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Upper House committee calls for stricter air quality standards for coal-fired power stations

A NSW Parliamentary committee today called for tighter air-quality controls on coal-fired power stations to improve public health. 

Observing the NSW standards had not been revised for 25 years, the Legislative Council Planning and Environment Committee reviewing the Protection of the Environment Operations Amendment (Clean Air) Bill 2021 [1] found the state’s coal-fired power stations were: 

lagging behind their overseas counterparts in reducing their harmful health impacts due to comparatively relaxed regulation that has failed to drive the upgrading and installation of pollution control technology.  

The committee, which was reviewing the Clean Air Bill 2021supports the Bill’s stricter thresholds for concentrations of solid particles, nitrogen oxides, sulphur dioxides and mercury because they will reduce health impacts of power station emissions. 

“These findings add considerable weight to community demands to make Vales Point power station abide by existing air quality standards and not be granted another five-year exemption,” Nature Conservation Council Chief Executive Chris Gambian said.   

“The committee makes it clear that the even the standards Vales Point has avoided for more than a decade aren’t good enough to protect human health. 

“The profits of Delta Electricity, which owns Vales Point, have been built on human suffering for decadesEnough is enough.  

“Today’s report is more evidence, if any were needed, that Vales Point’s NO2 emissions must be reduced to at least meet the standards in our clean air laws.” 

1000+ submissions reject exempting Vales Point from pollution standards  

Meanwhile, the Environment Protection Authority has received well over 1000 public submissions demanding Vales Point power station be required to meet NO2 air pollution standards.  

The EPA is considering whether to grant Vales Point another five-year exemption from clean air standards.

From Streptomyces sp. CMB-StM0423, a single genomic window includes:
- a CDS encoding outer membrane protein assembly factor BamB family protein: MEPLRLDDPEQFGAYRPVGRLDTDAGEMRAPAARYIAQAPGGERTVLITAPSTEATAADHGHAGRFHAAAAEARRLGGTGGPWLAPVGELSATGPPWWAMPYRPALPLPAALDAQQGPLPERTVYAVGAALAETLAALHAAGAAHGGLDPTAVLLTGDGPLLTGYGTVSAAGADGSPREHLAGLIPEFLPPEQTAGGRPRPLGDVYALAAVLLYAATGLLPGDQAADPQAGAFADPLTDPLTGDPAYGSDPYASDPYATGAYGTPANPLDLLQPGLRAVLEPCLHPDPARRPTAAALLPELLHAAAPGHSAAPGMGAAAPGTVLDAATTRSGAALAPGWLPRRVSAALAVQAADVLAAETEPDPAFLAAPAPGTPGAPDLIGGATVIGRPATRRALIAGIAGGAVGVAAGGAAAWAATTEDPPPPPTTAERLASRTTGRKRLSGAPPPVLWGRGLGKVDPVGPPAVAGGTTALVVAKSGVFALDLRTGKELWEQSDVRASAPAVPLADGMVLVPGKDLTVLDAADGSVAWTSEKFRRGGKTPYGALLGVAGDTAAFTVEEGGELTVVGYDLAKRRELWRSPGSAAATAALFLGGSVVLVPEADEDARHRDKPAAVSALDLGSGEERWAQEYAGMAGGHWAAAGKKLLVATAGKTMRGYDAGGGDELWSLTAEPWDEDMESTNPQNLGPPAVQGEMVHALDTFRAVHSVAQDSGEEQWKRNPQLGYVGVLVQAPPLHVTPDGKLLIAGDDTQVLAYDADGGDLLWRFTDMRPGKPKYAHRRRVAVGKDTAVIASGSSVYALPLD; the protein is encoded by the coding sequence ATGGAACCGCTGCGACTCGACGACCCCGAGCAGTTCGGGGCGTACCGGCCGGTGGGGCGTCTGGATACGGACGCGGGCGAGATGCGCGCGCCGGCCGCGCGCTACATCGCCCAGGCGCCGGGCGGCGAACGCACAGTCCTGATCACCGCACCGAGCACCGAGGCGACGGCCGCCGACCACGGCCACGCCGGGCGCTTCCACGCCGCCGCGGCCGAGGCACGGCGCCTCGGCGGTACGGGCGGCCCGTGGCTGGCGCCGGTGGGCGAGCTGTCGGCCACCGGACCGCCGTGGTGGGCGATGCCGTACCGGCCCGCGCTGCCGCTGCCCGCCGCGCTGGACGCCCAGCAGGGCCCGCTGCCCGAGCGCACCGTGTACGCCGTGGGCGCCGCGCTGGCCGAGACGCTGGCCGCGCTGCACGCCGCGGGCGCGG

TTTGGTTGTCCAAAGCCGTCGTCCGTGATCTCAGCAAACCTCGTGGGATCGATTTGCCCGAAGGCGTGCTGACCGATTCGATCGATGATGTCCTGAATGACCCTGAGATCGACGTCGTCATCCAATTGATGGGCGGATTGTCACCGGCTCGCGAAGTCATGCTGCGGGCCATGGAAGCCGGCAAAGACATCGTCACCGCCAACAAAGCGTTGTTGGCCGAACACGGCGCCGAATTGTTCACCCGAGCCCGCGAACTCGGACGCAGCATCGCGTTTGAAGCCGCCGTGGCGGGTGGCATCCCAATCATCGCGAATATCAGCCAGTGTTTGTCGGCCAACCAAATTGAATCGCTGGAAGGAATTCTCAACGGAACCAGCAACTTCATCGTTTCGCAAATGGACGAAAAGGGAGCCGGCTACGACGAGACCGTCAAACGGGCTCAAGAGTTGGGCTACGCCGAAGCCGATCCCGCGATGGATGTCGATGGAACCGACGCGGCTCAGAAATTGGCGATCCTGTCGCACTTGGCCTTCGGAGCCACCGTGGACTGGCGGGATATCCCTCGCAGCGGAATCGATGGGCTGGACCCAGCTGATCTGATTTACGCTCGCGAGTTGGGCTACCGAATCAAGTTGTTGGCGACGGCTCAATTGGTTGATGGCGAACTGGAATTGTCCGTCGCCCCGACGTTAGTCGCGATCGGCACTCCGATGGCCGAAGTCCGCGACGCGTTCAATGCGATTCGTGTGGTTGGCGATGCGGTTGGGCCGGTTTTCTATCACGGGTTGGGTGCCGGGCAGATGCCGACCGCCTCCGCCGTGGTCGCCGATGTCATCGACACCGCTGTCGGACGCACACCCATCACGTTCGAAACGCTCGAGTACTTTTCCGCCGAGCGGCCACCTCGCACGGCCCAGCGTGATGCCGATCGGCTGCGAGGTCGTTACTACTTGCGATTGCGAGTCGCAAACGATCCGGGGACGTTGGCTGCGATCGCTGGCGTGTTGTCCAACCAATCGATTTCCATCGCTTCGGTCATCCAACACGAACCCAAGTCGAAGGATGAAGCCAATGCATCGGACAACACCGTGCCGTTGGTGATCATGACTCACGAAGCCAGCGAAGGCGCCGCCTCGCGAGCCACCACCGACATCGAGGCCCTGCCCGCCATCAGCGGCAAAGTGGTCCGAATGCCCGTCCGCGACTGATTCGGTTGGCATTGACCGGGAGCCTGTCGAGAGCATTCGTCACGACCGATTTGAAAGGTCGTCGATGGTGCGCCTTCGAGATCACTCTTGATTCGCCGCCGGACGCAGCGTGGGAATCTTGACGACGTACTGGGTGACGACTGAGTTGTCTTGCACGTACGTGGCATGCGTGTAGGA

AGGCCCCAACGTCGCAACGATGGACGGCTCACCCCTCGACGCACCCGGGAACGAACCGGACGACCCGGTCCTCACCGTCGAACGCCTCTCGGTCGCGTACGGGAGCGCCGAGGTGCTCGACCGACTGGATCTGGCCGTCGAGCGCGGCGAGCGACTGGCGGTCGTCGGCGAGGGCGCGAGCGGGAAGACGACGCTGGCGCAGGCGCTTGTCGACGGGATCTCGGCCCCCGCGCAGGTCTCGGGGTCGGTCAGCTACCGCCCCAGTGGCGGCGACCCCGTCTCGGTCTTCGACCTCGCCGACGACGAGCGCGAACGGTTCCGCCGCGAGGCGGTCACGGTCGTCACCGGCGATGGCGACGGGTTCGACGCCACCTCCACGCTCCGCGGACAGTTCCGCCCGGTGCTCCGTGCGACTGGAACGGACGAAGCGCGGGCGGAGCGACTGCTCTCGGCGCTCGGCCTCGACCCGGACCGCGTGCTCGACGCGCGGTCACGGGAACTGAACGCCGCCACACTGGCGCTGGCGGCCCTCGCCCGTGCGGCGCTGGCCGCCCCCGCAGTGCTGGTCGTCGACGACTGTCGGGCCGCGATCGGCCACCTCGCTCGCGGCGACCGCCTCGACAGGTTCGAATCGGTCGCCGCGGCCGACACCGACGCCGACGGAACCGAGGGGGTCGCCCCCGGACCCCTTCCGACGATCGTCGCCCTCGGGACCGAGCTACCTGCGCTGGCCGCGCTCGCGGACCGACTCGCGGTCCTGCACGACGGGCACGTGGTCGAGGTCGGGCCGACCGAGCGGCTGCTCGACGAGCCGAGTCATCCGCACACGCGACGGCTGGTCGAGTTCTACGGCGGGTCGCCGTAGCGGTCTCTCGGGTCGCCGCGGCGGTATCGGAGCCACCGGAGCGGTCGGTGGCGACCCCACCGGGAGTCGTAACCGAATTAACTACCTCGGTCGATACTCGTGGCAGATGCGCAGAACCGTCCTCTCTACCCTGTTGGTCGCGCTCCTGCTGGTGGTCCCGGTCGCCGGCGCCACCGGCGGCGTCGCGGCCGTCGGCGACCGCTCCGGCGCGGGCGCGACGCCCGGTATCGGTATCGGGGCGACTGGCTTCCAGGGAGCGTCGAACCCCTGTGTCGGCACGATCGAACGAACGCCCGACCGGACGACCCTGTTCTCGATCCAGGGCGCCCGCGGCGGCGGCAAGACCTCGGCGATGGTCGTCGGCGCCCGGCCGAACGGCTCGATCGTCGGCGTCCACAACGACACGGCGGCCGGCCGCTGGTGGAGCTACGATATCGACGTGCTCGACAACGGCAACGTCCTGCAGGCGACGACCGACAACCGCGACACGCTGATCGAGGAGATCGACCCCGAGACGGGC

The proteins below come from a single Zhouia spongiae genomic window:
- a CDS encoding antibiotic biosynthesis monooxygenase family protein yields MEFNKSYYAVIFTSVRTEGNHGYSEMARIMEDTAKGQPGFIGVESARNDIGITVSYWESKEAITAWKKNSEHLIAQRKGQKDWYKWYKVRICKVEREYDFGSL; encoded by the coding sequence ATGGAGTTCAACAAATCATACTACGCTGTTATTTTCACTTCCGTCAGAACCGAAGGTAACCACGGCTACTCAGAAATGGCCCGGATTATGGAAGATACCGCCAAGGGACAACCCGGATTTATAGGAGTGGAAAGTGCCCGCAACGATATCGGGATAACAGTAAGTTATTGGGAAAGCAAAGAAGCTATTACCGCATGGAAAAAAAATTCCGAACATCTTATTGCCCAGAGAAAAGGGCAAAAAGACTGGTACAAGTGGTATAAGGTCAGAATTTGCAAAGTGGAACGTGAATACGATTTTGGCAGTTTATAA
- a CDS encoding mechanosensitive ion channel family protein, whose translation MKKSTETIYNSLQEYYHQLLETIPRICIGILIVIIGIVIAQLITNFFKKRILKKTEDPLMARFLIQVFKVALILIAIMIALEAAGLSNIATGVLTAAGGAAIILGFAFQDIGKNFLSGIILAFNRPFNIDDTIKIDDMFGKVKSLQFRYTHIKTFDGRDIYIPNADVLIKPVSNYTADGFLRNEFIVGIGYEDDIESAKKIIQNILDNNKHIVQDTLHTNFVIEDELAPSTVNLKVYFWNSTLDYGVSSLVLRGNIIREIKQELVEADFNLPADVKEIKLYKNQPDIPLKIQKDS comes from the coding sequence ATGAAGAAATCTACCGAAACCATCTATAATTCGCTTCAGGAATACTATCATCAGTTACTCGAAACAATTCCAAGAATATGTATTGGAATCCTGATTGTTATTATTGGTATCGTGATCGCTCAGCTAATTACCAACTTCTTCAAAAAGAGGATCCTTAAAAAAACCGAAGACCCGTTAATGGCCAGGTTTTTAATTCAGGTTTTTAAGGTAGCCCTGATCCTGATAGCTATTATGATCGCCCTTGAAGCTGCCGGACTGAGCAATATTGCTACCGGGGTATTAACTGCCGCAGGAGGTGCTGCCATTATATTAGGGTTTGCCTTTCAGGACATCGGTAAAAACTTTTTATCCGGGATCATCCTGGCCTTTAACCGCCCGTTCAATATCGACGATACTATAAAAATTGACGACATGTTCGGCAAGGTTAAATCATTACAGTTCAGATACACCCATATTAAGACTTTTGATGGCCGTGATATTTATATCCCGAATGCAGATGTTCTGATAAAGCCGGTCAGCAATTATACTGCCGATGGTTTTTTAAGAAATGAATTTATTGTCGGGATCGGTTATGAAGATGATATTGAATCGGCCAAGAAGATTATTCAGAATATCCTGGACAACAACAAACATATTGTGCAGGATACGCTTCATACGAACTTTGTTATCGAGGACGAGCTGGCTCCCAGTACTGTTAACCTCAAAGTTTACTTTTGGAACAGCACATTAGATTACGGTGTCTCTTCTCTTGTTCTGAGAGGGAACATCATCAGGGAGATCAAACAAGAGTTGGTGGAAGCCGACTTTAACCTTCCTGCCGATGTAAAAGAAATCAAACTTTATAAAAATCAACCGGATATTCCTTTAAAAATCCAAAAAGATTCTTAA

When public submissions closed last Wednesday (November 10)at least 1,072 people signed the Nature Conservation Council submission.  Many other people and organisations have made submissions, including Central Coast community group Future Sooner.  

Vales Point’s current Environmental Protection Licence allows up to 1,500 milligrams of nitrogen dioxide to be emitted per cubic metre of exhaust, while under the NSW Clean Air Regulation, polluting facilities of the same age must emit around half as much pollution, at 800 milligrams per cubic metre. [3] 

REFERENCES  

[1] NSW Legislative Council Planning and Environment Committee (Portfolio Committee No.7) Report 12, Protection of the Environment Operations Amendment (Clean Air) Bill 2021, November 2021. See page 41.  

Coal-fired power stations in NSW are lagging behind their overseas counterparts in reducing their harmful health impacts due to comparatively relaxed regulation that has failed to drive the upgrading and installation of pollution control technology. The committee considers it timely that this is addressed and considers that the stricter thresholds for concentration of solid particles, nitrogen oxides, sulphur dioxides and mercury in the bill would achieve this objective. The current thresholds have not been revised in 25 years. While the NSW Government recently consulted on its draft NSW Clean Air Strategy 2021–30, this strategy includes no additional measures to address air pollution from coal-fired power stations.  

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